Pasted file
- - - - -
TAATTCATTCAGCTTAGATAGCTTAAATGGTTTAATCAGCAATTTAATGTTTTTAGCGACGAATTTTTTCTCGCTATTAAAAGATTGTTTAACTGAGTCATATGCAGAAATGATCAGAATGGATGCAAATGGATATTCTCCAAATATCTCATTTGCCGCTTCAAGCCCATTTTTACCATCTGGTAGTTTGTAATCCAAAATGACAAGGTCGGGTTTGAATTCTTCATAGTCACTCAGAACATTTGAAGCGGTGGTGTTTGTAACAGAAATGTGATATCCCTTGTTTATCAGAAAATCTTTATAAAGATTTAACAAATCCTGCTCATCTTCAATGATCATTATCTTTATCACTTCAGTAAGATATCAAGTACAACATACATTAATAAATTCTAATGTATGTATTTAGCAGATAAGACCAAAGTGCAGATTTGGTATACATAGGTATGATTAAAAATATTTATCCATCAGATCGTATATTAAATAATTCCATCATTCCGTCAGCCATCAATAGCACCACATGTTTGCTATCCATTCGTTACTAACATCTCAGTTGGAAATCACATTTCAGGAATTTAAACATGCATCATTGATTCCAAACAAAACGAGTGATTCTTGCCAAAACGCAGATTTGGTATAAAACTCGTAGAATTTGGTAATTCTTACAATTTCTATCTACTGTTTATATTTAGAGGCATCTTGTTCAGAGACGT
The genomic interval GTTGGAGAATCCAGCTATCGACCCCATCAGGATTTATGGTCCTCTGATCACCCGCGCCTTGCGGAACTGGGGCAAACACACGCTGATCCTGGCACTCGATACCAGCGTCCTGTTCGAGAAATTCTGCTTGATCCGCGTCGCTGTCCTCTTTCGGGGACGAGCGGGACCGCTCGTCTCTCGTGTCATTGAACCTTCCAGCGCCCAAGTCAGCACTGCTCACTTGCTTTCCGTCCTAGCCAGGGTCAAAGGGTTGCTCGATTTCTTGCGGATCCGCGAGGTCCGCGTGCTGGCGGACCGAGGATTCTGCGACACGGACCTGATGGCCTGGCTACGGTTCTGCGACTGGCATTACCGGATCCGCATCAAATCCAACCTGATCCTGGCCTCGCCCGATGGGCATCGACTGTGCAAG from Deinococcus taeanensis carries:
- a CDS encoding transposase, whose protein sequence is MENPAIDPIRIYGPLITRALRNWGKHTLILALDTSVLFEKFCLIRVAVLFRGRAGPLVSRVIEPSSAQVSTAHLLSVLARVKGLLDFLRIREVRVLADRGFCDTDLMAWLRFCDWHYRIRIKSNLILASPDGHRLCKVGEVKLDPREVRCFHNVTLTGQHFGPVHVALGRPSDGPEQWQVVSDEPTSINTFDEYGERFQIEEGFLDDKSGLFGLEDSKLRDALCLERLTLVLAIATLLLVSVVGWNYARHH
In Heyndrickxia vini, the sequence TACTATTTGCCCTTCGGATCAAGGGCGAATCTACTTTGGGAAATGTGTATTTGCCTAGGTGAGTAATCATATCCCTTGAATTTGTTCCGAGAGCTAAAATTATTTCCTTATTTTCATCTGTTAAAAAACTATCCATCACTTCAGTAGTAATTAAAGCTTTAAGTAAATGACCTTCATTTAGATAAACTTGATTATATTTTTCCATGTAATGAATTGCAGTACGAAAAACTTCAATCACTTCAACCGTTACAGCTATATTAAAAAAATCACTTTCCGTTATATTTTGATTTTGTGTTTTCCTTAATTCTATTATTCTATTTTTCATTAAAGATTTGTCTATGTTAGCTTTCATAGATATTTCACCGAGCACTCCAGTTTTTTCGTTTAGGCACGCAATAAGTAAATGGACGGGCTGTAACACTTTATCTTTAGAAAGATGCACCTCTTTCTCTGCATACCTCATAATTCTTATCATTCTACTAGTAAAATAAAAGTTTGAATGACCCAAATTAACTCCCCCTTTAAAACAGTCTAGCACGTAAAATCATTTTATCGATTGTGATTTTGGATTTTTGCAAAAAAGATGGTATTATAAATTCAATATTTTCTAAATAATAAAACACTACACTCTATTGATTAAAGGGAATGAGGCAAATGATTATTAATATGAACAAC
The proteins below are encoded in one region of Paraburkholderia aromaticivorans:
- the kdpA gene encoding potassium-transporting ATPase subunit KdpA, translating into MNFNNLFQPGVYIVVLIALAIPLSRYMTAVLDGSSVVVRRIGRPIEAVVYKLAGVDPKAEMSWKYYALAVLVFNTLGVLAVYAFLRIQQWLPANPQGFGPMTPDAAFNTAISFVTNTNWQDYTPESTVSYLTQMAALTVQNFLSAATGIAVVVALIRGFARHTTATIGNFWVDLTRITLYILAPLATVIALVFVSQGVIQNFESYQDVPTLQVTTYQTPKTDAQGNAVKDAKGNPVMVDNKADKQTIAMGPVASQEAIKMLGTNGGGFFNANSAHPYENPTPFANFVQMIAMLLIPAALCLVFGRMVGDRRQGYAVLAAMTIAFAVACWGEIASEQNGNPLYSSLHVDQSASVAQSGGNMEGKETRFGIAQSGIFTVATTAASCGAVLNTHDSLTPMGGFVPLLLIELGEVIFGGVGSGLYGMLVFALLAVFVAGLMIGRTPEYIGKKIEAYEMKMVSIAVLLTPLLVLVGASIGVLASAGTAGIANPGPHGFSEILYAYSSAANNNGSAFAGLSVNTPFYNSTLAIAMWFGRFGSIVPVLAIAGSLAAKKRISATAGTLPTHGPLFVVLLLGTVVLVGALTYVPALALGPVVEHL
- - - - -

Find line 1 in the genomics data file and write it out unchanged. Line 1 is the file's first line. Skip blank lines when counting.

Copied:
TAATTCATTCAGCTTAGATAGCTTAAATGGTTTAATCAGCAATTTAATGTTTTTAGCGACGAATTTTTTCTCGCTATTAAAAGATTGTTTAACTGAGTCATATGCAGAAATGATCAGAATGGATGCAAATGGATATTCTCCAAATATCTCATTTGCCGCTTCAAGCCCATTTTTACCATCTGGTAGTTTGTAATCCAAAATGACAAGGTCGGGTTTGAATTCTTCATAGTCACTCAGAACATTTGAAGCGGTGGTGTTTGTAACAGAAATGTGATATCCCTTGTTTATCAGAAAATCTTTATAAAGATTTAACAAATCCTGCTCATCTTCAATGATCATTATCTTTATCACTTCAGTAAGATATCAAGTACAACATACATTAATAAATTCTAATGTATGTATTTAGCAGATAAGACCAAAGTGCAGATTTGGTATACATAGGTATGATTAAAAATATTTATCCATCAGATCGTATATTAAATAATTCCATCATTCCGTCAGCCATCAATAGCACCACATGTTTGCTATCCATTCGTTACTAACATCTCAGTTGGAAATCACATTTCAGGAATTTAAACATGCATCATTGATTCCAAACAAAACGAGTGATTCTTGCCAAAACGCAGATTTGGTATAAAACTCGTAGAATTTGGTAATTCTTACAATTTCTATCTACTGTTTATATTTAGAGGCATCTTGTTCAGAGACGT